Colorado Theater Shooting: James Holmes' Attorneys Fight Prosecutors Over Package

PHOTO: James E. Holmes appears in Arapahoe County District Court in Centennial, Colo., July 23, 2012.
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Colorado prosecutors are fighting shooting suspect James Holmes' attorneys over a package the alleged mass murderer sent to the school psychiatrist he was seeing.

Holmes' attorneys filed a motion Friday demanding that the court "immediately produce all discovery pertaining to the seizure of the package."

The filing revealed that Holmes was under the psychiatric care of Dr. Lynne Fenton, the University of Colorado's director of student mental health services, and it confirmed that he mailed a package to his doctors that authorities have since seized.

Holmes, 24, is accused of going on a shooting spree in an Aurora, Colo., movie theater during a midnight showing of "The Dark Knight Rises" on July 20. Twelve people were killed and 58 wounded.

ABC News went to Fenton's residence today, but no one answered the door.

Holmes' attorneys claim that seizing the package was a breach of confidentiality and they accuse the government of leaking the existence of the package to the media.

"The government's disclosure of this confidential and privileged information has placed Mr. Holmes' constitutional rights to due process and a fair trial by an impartial jury in serious jeopardy," his attorneys wrote.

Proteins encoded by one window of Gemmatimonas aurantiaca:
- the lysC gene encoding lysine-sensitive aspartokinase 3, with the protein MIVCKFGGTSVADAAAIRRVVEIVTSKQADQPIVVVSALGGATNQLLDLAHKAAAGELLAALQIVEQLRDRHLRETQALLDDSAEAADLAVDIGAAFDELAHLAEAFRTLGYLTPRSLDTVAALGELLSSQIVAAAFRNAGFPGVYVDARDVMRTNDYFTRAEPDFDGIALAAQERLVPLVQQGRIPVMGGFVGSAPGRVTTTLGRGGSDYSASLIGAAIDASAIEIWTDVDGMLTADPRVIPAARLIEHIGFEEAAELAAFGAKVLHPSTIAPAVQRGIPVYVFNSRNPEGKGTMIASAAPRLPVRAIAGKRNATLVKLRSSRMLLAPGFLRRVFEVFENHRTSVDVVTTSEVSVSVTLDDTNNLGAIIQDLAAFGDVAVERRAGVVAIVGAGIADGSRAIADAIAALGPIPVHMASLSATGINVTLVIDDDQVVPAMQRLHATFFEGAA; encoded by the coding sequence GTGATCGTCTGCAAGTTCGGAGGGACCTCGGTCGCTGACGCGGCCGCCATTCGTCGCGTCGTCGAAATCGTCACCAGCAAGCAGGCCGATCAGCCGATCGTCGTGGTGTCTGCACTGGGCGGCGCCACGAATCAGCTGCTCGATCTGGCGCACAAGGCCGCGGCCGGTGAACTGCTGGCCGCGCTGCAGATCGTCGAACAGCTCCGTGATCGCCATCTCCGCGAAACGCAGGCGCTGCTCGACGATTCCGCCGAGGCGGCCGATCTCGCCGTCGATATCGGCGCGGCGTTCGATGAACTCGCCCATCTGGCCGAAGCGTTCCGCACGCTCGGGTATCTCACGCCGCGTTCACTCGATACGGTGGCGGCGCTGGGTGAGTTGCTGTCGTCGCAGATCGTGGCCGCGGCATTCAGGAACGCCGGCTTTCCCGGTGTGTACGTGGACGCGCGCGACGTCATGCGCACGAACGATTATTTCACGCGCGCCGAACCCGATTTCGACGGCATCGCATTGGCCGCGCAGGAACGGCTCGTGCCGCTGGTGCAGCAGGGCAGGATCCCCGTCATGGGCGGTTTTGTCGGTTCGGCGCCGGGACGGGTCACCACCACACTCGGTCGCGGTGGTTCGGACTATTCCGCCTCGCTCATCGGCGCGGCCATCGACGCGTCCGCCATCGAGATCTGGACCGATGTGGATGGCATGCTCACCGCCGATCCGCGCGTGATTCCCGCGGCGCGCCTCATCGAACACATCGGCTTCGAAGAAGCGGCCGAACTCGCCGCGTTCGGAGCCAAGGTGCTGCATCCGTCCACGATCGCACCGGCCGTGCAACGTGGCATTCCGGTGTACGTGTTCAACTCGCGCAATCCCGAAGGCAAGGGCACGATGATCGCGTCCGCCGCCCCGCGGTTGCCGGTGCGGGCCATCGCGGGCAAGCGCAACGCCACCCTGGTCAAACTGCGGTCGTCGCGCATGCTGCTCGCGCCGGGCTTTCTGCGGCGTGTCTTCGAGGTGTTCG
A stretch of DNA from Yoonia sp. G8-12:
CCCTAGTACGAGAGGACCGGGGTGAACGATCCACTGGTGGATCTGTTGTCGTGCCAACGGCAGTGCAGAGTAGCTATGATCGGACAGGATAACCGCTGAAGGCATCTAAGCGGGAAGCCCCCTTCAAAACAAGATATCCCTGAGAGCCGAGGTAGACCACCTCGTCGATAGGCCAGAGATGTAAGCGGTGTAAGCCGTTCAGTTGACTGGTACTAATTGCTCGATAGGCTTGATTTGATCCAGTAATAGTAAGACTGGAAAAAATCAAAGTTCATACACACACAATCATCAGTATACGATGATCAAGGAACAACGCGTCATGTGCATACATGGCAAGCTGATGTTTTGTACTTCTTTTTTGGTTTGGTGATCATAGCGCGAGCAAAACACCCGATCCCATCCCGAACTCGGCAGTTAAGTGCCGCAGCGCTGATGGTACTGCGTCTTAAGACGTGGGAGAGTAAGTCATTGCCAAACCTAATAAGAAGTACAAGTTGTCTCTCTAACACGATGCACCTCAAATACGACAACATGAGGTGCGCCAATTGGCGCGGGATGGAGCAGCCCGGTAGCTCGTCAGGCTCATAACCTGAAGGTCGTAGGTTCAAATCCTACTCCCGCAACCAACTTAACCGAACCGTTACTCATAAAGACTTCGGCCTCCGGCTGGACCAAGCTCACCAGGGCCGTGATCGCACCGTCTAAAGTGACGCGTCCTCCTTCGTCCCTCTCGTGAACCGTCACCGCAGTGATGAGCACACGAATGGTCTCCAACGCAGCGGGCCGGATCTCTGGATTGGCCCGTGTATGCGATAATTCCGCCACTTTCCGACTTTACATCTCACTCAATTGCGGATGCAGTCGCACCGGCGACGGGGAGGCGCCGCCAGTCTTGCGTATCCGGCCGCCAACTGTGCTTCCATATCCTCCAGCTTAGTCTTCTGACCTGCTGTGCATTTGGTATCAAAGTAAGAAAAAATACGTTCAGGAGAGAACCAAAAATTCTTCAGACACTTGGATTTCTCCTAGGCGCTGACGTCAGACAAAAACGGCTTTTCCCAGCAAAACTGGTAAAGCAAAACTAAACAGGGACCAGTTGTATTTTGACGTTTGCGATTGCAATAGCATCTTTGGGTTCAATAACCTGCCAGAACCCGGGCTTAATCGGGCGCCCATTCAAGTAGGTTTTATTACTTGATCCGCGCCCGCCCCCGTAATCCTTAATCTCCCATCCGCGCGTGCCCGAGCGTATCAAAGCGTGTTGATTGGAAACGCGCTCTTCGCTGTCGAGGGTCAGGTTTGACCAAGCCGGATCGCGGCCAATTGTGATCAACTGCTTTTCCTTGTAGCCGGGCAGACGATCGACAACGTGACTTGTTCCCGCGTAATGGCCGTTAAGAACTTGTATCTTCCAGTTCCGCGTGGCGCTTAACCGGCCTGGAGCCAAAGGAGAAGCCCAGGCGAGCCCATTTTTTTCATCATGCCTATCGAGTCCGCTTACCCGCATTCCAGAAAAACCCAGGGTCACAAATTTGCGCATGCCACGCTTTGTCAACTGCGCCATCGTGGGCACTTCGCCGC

Holmes' attorneys say the package is confidential communication between patient and doctor.

Fenton never received the package, but legal experts say that if Holmes ever made specific threats in their meetings, she had an obligation to report them.

"It's called duty to warn or duty to protect," threat assessment psychologist Marisa Randazzo said.

When investigators first found the package on Monday in the mailroom at the University of Colorado, where Holmes recently dropped out as a neuroscience student, they were so concerned that it -- like Holmes' apartment -- would be rigged with explosives, they sent in a robot to handle it.

Investigators are analyzing a notebook believed to be written by Holmes that could be a roadmap to a massacre.

Inside the notebook they reportedly found plans for a massacre, including drawings of a stick-figure gunman mowing down his victims.

The Arapahoe County District Attorney's office, representing the state, filed an objection to the motion and asked that it be denied. The DA said that the motion by Holmes's attorneys was "based on certain factual assumptions that are not established by evidence and that the People believe are of dubious validity, if not outright incorrect."

Holmes is expected to make his second court appearance on Monday where he will be formally charged for his alleged crimes.

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